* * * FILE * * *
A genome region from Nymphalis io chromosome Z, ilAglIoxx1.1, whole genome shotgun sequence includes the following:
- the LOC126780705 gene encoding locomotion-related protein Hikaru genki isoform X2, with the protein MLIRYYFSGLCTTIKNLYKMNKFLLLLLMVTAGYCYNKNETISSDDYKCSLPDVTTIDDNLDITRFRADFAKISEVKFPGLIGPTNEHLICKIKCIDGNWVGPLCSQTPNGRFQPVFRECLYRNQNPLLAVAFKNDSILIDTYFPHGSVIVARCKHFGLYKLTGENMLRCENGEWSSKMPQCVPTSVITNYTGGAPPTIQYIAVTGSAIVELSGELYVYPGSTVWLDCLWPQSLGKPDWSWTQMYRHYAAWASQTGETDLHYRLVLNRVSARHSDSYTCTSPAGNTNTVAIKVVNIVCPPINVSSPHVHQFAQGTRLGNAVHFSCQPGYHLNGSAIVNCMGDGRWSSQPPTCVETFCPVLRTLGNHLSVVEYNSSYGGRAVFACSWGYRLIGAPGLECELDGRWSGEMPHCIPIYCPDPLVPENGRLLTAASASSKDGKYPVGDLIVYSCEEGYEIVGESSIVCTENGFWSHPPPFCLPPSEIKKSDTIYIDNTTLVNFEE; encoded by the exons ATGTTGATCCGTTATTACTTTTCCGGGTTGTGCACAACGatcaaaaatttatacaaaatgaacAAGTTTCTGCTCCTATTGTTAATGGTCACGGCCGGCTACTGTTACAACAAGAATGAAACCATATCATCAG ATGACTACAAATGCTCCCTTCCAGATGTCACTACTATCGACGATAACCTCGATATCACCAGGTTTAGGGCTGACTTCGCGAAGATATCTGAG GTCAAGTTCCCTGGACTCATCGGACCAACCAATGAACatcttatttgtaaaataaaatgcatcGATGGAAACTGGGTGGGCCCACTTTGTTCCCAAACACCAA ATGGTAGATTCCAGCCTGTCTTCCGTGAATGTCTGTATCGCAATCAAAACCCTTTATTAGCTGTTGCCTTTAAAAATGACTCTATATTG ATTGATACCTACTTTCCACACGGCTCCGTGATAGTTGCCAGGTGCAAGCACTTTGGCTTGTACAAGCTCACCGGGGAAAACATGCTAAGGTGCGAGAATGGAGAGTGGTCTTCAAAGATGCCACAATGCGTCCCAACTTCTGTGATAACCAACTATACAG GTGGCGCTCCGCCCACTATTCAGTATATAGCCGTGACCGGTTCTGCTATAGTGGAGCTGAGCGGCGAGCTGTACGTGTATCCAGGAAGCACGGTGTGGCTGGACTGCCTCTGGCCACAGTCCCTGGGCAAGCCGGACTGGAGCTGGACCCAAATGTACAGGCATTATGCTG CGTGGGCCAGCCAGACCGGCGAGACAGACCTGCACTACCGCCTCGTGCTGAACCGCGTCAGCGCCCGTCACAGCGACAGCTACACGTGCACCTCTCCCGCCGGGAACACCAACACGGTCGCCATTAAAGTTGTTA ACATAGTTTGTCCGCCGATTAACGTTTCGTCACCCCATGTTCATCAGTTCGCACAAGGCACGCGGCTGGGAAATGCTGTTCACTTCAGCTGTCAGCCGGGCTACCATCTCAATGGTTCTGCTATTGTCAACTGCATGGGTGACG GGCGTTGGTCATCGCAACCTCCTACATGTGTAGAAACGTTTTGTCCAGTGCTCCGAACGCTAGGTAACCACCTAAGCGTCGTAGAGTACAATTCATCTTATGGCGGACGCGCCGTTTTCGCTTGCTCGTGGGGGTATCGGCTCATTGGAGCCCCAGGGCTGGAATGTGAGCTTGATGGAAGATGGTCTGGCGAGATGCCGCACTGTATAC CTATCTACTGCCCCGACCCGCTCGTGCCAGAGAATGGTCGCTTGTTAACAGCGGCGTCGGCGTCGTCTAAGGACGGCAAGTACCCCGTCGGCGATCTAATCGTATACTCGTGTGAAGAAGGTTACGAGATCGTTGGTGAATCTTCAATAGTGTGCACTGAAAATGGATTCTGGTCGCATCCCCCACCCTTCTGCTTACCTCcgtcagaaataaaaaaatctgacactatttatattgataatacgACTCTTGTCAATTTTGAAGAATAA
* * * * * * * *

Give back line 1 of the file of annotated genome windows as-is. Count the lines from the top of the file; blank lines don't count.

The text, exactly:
A genome region from Nymphalis io chromosome Z, ilAglIoxx1.1, whole genome shotgun sequence includes the following: